September 29, 2022


WASHINGTON (AP) – In more than five decades in Washington, Joe Biden knew the way to make an impact was to be in the room where it happens. But in the second year of his presidency, some of Biden’s most impressive and legacy-defining legislative victories have come by staying out of it.

A summer legislative flurry sent bipartisan bills to address gun violence and strengthening the country’s high-tech manufacturing sector in Biden’s office, and the president is now on the verge of securing what he called the “final piece” of his economic agenda with the sudden resurrection of a Democrat-only climate and prescription drug deal. And in a reversal for the president who has long touted his decades of experience on Capitol Hill, Biden aides attribute his victories to the fact that he publicly played the role of cheerleader rather than lawmaker.

“In a 50-50 Senate, it’s just true that when the White House takes ownership of an issue, it scares a lot of Republicans,” said Sen. Chris Murphy, D-Conn. “I think this is all intentional. When you step back and let Congress lead and then apply pressure and help at the right times, it can be a much more effective strategy for getting things done.”

Democrats and the White House are hoping for a series of legislative victories, both bipartisan and nonpartisan, just four months before the November election it will help revive their political fortunes by showing voters what they can achieve with even the smallest of majorities.

Biden opened 2022 with his legislative agenda at a standstill, his poll numbers slipping and a frank admission that he had made a “mistake” in how he played himself in the role.

“The public doesn’t want me to be ‘President-Senator,'” he said. “They want me to be president and let senators be senators.”

Letting senators be senators was no easy feat for Biden, whose political and personal identities are rooted in the formative years he spent in that chamber.. He spent 36 years as a senator from Delaware and eight more as Senate president when he was valued for his connections and knowledge on Capitol Hill as Barack Obama’s vice president.

As Biden stepped back, he let aides do much of the direct negotiating. His legislative strategy, instead, has focused more on using his role as president to provide strategic leverage for his agenda with both lawmakers and voters.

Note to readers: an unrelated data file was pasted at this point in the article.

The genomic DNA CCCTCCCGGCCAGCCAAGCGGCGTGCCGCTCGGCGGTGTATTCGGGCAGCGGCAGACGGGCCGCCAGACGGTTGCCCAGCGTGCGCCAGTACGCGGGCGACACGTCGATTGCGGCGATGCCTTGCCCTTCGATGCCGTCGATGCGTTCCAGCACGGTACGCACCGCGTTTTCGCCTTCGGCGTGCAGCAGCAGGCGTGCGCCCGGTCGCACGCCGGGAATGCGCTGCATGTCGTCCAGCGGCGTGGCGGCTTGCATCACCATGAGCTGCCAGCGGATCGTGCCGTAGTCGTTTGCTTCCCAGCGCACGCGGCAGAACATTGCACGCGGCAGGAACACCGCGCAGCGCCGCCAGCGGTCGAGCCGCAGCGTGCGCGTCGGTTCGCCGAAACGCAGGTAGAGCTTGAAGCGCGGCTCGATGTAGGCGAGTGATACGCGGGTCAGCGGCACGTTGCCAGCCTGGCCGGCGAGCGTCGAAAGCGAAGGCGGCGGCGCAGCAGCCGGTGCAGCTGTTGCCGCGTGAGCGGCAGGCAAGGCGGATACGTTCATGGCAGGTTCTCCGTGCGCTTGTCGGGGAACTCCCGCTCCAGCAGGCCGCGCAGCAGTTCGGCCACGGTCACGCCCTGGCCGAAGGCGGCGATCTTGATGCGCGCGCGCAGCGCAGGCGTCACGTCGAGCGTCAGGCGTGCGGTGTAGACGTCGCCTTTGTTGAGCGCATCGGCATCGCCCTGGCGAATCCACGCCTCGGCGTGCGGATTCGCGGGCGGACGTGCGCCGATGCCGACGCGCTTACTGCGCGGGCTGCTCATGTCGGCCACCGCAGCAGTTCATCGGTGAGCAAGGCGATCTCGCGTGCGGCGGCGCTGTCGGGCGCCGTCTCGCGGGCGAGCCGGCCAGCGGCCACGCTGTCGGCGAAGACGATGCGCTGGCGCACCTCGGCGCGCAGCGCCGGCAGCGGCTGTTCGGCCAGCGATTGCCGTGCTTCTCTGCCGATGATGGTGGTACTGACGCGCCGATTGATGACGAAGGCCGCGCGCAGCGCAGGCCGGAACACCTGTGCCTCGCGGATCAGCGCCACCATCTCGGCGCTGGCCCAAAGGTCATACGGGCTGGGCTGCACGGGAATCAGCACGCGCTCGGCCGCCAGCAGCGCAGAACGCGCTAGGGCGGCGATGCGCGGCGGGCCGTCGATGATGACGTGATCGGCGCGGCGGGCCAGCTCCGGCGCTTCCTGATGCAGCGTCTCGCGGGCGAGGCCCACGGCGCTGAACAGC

In the estimation of many of his aides and advisers, leaving the Senate behind him was the key to his later success. Heightened expectations for Democrats, who hold precarious majorities in Congress but nonetheless have unified control of Washington, drew Biden to supporters who wanted more ambitious action.

The sometimes unpleasant horse-trading required to reach consensus often leaves the president deep in the weeds and uninspired. And the dramatic breakdowns of the negotiations on the way to the final deal proved all the more enticing because Biden himself was involved in the talks.

In the spring of 2021, Biden made a big show of negotiating directly with Sen. Shelley Moore Capito, RW.Va., on an infrastructure bill, only to have talks break down over the scope of the package and how to finance it. At the same time, a separate bipartisan group was quietly meeting alone, discussing how to fix the nation’s transportation, water and broadband systems. After the White House gave its approval, this became the version that became law.

The president then tried to broker a deal on a sweeping social spending and climate package with Sen. Joe Manchin, going so far as to invite the West Virginia lawmaker to his home in Wilmington, Delaware.until the conservative Democrat abruptly pulled the plug about the conversations in a Fox News interview. Manchin would later resume negotiations, this time with only Senate Majority Leader Chuck Schumer, D-N.Y., and the two would eventually reach an agreement which is now on the verge of Senate approval after more than a year of legislative wrangling.

In late 2021, White House aides persuaded the president to claim his talks with Hill as part of a deliberate shift to move negotiations on his legislative agenda out of the public eye. The West Wing, once quick with the news that Biden had called that lawmaker or invited that caucus to the White House for a meeting, fell silent.

The new approach drew criticism from the press, but the White House bet the public wasn’t invested in the details and would reward the results.